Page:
Composition from Outlines, Study of Plots and Characters, Grammar, Speech and Drawing, Calculations with Fractions and Decimals, Geometric Drawing, Botany, Ancient Cultures, Greece, North American Geography, Mandarin, Spanish, Knitting Socks, Woodwork, String Ensemble, Choir, Recorder, Movement and Games (Pentathlon Training), Painting, Drawing, Modeling.
The fifth grade has often been referred to as the heart of childhood. The fifth grade child has established himself solidly in space and time by the fifth grade, and puberty is still a year away for most of the children, making this the most harmonious time in a child’s development. Up until this time, subjects have been introduced in a more personal and pictorial nature, but beginning in fifth grade, students are capable of experiencing temporal concepts emerging from sequences of events. Thus the children begin their formal studies of history and geography as subjects. Human history tells of human striving and deeds in a way that helps the children understand the nature of the human being. Geography, on the other hand, involves them in contemplating the world outside of them, in ever widening distances from their homes.
The study of ancient history begins with the cradles of civilization in ancient India, Persia, Mesopotamia, Egypt and Greece. The tableau of human history reveals the work of human beings in transforming the earth, creating written languages, searching for answers to spiritual riddles, and building great cultures whose contributions have been the foundations for our own civilizations. The children read translations of ancient poetry, study hieroglyphics, study the building of the temples and pyramids and incorporate ancient art into their own artistic work. Grammar blocks echo the theme of time as verb tenses are introduced in compositions.
By contrast, the children will study American geography, with its varied and vast representations of the earth’s physical features. Geography will take the children away from their immediate surroundings and begin to introduce them to the use of natural resources and economic relationships among people living in various regions. A natural extension of the study of geography is the study of botany, the study of plant life and its relationship to the living earth. The students learn about the relationship of the plants to the earth and sun, how they change in the course of the year, and how they differ around the world, a step into the field of ecology. The whole evolutionary sequence of the plant kingdom from the lower to the higher plants is examined, in much the same way that the animal kingdom was studied in fourth grade.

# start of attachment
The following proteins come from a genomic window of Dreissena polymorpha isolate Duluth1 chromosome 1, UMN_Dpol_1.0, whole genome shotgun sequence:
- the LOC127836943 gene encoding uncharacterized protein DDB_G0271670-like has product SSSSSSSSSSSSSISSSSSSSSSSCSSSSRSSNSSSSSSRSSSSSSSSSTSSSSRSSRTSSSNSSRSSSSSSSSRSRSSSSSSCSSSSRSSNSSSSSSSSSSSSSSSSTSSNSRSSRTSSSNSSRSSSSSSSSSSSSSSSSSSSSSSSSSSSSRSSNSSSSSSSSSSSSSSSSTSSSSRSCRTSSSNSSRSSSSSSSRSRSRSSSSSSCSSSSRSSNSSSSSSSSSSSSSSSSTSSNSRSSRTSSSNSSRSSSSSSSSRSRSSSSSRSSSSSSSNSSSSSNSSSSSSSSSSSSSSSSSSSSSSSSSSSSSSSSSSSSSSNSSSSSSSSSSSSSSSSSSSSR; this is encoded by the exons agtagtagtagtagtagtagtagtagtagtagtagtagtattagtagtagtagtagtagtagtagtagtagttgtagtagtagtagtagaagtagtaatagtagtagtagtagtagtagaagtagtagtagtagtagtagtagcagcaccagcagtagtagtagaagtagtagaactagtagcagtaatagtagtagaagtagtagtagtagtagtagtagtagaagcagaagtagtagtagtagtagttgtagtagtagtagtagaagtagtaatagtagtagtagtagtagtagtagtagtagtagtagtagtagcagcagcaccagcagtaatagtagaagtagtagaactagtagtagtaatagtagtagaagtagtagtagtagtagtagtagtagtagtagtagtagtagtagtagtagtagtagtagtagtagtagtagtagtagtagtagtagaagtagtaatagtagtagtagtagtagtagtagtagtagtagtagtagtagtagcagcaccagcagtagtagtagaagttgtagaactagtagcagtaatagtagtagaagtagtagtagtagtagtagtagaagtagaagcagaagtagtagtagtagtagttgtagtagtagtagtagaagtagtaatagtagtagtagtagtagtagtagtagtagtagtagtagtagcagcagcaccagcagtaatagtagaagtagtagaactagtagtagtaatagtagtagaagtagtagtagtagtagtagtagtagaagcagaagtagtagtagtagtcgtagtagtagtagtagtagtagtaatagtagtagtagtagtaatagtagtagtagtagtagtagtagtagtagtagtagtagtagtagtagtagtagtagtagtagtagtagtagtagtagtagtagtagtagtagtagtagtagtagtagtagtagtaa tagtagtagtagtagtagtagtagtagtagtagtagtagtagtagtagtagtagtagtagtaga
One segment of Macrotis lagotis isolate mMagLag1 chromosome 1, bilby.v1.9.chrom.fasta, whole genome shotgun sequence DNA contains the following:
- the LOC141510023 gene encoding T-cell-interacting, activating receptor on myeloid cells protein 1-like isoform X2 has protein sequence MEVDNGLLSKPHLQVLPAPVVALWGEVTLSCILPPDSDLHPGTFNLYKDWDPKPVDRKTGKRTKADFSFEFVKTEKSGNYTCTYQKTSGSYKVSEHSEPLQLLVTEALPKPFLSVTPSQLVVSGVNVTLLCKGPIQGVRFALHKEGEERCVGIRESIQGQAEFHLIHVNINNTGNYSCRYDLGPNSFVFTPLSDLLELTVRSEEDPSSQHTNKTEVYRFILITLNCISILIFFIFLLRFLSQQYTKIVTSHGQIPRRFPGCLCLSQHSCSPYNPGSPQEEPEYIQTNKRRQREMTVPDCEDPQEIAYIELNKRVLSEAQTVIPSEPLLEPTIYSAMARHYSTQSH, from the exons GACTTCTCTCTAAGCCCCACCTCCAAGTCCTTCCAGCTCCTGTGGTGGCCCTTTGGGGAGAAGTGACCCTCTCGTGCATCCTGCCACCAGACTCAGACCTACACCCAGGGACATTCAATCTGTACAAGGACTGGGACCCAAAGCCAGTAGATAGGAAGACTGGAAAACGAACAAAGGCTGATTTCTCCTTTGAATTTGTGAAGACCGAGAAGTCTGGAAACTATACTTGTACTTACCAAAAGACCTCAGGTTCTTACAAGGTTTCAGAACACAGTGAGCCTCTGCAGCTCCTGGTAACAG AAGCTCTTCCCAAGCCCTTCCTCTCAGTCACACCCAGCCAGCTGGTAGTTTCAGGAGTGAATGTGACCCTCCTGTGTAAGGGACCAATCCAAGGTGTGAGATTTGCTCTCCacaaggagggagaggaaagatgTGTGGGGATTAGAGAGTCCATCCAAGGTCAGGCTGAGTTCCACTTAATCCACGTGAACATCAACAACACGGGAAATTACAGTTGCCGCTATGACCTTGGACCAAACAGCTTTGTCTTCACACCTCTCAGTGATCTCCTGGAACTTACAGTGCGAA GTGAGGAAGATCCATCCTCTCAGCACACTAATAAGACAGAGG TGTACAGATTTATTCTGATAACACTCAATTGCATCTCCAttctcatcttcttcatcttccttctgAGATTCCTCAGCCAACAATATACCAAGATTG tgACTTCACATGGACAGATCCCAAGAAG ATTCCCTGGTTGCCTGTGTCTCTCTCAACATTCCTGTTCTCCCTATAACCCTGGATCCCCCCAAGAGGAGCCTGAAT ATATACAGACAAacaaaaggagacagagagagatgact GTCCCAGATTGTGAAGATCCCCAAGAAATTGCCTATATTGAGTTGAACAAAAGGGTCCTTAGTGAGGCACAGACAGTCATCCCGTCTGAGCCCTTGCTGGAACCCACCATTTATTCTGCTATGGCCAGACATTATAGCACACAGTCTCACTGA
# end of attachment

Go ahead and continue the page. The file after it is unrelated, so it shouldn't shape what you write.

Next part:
In the mathematics blocks, the students will review fractions and learn about fractional equivalents, mixed numbers, reciprocals, and improper fractions. They will begin the study of decimals and decimal place. In addition, the children will now be able to begin free-hand geometric drawing as a result of their previous years of form drawing.
In Spanish and Mandarin, the children will add to their reading and writing skills, as well as hold short dialogs and give short talks which include descriptive language. The students may study a Sanskrit poem and learn to speak and write Greek phrases.
The fine and practical arts program will include clay modeling, carving, knitting a three-dimensional project (such as socks) draw geometric forms and form drawing, and continue their exploration of water color painting. Physical education will include an exciting competition with other Waldorf schools in the pentathlon sports of discus throwing, javelin throwing, shot put, and long jump, Greek wrestling and running. Three-part harmony is sung in choir and repertoire becomes more complex in string ensemble. Woodworking continues and a Circus Arts class is added to the Games and Movement curriculum.